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I was wondering about the speed records. I checked whether they are for real by 'extrapolating' the records of earlier trains. If we approximate the reduced power need from better aerodynamics with the 5% noise improvement, and train resistance with just the aerodynamic part, then some of the numbers add up:
  • a CRH2C with its original 7.2 MW power rating achieved a record of 370 km/h. The very same train, just by up-rating to 8.76 MW, should be capable of attaining 395.0 km/h – check: it achieved 394.2 km/h.
  • An also 8-car CRH380A is again up-rated to 9.6 MW. Assuming 5% less drag, 413. km/h should be possible – check: it achieved 416.6 km/h.

However, while the long trains should be faster, I get lower numbers:
  • A 16-car CRH380AL is more than twice as powerful (20.44 MW) while drag should be significantly less than twice as much: assuming 40-45% of the 8-car train's drag for the pantograph and front, the 16-car train should have about 50% more. However, I get only about 461 km/h.
  • A CRH3C had 8.8 MW and achieved 394.3 km/h. The 8-car CRH380B has a little less drag, say 2%, and more power (9.2 MW), but the relative increase is less than for the CRH380A. So, although there are no test results yet, it can be safely assumed that this will be a slower train, barely capable of passing 400 km/h.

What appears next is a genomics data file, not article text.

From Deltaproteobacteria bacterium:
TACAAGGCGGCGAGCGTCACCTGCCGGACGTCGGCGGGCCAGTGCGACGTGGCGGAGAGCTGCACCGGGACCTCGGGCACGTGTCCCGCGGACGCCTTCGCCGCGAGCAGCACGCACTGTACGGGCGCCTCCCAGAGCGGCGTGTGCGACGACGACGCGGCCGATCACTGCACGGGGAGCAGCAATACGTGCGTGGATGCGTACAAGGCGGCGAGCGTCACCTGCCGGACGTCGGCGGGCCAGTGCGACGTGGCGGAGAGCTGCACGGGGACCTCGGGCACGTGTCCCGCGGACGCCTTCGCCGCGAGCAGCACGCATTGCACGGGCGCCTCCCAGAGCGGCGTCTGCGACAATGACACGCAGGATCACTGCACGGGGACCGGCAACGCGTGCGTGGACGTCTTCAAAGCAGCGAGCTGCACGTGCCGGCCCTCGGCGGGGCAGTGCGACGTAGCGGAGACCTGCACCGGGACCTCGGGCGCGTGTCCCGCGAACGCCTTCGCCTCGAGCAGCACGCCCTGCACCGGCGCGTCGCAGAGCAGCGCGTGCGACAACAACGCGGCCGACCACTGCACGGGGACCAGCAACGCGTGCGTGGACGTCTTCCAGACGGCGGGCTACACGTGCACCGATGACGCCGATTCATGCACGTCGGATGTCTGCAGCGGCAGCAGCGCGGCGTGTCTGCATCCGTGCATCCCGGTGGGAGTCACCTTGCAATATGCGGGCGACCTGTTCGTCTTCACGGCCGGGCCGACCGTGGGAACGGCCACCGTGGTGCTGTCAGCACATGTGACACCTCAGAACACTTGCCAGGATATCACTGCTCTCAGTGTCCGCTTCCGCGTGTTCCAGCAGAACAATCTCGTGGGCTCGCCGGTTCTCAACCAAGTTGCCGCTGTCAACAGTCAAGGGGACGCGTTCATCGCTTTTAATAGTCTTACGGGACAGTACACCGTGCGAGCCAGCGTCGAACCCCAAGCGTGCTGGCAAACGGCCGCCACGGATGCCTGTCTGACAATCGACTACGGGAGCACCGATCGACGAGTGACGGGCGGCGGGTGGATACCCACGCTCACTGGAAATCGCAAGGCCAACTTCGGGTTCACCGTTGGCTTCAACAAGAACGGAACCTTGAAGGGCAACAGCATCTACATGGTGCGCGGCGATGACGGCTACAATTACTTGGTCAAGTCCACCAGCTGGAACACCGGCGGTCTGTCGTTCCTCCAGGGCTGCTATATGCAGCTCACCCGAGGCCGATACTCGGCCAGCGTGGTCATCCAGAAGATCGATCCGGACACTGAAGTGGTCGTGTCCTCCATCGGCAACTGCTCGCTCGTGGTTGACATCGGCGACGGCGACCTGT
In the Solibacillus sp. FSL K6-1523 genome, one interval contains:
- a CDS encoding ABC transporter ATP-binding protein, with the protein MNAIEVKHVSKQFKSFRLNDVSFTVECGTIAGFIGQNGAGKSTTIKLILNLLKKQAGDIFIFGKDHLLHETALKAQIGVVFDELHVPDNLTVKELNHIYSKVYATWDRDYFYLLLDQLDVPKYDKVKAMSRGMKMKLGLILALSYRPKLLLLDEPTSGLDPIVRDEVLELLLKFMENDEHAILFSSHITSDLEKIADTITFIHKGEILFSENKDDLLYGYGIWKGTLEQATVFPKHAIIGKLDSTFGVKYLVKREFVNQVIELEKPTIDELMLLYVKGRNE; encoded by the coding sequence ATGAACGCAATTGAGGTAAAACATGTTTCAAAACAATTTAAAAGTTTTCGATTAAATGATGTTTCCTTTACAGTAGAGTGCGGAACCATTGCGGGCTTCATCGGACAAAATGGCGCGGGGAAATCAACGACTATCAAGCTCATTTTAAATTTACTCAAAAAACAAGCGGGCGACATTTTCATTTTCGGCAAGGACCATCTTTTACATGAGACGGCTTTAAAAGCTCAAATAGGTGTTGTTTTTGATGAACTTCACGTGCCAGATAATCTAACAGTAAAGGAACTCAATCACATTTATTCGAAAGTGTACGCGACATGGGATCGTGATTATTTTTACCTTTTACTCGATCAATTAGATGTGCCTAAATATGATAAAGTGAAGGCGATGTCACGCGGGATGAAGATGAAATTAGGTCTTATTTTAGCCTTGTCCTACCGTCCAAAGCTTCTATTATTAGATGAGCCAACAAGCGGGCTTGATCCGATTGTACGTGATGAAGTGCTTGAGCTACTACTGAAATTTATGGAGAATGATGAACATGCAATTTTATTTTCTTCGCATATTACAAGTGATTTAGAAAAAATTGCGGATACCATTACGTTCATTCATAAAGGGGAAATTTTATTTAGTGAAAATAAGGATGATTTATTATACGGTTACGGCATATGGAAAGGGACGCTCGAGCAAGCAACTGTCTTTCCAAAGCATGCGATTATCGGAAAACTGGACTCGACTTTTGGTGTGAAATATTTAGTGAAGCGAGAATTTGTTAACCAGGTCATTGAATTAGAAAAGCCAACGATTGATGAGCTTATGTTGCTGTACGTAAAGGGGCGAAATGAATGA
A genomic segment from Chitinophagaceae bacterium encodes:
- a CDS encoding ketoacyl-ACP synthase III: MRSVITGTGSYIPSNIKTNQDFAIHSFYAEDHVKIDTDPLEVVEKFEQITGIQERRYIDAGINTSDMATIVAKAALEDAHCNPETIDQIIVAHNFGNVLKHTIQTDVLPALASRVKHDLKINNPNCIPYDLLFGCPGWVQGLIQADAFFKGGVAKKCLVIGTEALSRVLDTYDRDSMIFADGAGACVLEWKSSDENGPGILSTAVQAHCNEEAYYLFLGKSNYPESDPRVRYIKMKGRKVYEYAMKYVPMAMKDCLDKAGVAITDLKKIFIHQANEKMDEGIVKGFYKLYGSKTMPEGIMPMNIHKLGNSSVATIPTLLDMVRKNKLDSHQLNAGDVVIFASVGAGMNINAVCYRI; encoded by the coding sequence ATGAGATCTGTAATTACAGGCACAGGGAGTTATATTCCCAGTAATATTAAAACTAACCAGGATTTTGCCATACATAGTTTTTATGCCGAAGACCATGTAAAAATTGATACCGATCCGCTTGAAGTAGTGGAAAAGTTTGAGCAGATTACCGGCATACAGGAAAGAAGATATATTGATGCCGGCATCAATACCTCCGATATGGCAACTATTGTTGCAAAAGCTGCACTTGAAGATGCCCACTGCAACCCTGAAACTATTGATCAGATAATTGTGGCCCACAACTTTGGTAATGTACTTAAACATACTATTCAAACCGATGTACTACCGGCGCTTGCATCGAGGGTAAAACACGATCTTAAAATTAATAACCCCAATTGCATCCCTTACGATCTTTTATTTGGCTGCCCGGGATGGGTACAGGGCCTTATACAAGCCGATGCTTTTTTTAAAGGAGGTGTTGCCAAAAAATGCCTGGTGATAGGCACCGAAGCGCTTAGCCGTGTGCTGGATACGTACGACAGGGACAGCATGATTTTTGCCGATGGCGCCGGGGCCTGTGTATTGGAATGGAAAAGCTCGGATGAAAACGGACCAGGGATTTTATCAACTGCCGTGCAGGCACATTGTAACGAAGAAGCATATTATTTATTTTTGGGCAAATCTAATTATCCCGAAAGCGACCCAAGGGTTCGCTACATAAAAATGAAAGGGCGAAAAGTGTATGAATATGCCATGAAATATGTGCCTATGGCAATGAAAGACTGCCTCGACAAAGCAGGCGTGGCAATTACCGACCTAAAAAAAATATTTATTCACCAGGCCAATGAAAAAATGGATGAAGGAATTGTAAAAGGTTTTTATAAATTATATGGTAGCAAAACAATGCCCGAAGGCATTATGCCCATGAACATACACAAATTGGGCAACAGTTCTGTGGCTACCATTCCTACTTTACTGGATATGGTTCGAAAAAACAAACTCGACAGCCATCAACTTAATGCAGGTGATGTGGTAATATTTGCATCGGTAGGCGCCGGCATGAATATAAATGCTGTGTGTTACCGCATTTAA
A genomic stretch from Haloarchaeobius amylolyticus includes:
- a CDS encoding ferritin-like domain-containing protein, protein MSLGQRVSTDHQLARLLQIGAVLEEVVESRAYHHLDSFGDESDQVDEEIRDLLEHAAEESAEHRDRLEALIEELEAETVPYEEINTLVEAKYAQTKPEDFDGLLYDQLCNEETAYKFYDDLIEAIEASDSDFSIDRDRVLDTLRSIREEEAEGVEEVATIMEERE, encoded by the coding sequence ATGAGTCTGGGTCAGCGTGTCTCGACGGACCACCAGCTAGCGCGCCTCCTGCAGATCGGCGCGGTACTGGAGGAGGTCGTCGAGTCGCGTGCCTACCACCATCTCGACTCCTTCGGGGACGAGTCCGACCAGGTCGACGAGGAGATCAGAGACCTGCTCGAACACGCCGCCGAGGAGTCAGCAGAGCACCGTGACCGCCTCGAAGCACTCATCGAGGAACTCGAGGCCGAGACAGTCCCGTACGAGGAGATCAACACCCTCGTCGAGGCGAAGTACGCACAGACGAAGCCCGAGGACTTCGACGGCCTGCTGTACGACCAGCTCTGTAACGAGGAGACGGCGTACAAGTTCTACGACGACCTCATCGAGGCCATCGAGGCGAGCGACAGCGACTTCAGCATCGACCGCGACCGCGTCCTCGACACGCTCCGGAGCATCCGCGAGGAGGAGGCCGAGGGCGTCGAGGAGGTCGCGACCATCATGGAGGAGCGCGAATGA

• The CRH380BL has exactly twice as much power, which, with the above figure for pantograph and front drag, wouldn't allow it to go faster than around 436 km/h!
  • After some trawling today, I discovered that the record run for the CRH380BL was conducted in a reduced 12-car formation (diary corrected accordingly). That means only about 25-30% more drag than the predecessor, and a 'predicted' maximum speed of around 466 km/h.

My extrapolations for the long trains are still around 20 km/h below the actual records. I am therefore guessing that the records were 'helped' by a downward slope or sustained tailwinds, or maybe even an 'overclocking' of the motors.

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Another editor's note: I added a picture for the Shanghai-Hangzhou line (messed up draft), and a sentence about the E5 Series Shinkansen's roof.

*Lunatic*, n.
One whose delusions are out of fashion.

by DoDo on Fri Jul 1st, 2011 at 05:27:33 AM EST
Done a great post, as you always do do, DoDo.  I wonder if you could measure the actual speed from the videos, perhaps timing against the overhead support posts?  There doesn't seem that much independent filming around though?
by njh on Sat Jul 2nd, 2011 at 06:05:52 AM EST
[ Parent ]
If post distance is the standard 75 m, then it should be a little under two posts per second. The clips are too short to say more than that it is around that.

But I'm not doubting that the measured speeds displayed on the monitor are sufficiently precise. Also, I should add a fourth possibility to tailwind, downward slope and motor overclocking: maybe the real outlier is the 8-car CRH380A record (i.e. it is 20 km/h less than it could be), and I am significantly underestimating the air resistance improvement for both types. It's a tall order, though: I estimate a 20% improvement for the CRH380A and a 13% one for the CRH380B would do the trick, but given that the improvement for the CRH380A front alone was just 10% and the pantograph wasn't replaced, underframe, sidewall and car joint improvements would have had to be very radical.

*Lunatic*, n.
One whose delusions are out of fashion.

by DoDo on Sat Jul 2nd, 2011 at 08:51:22 AM EST
[ Parent ]

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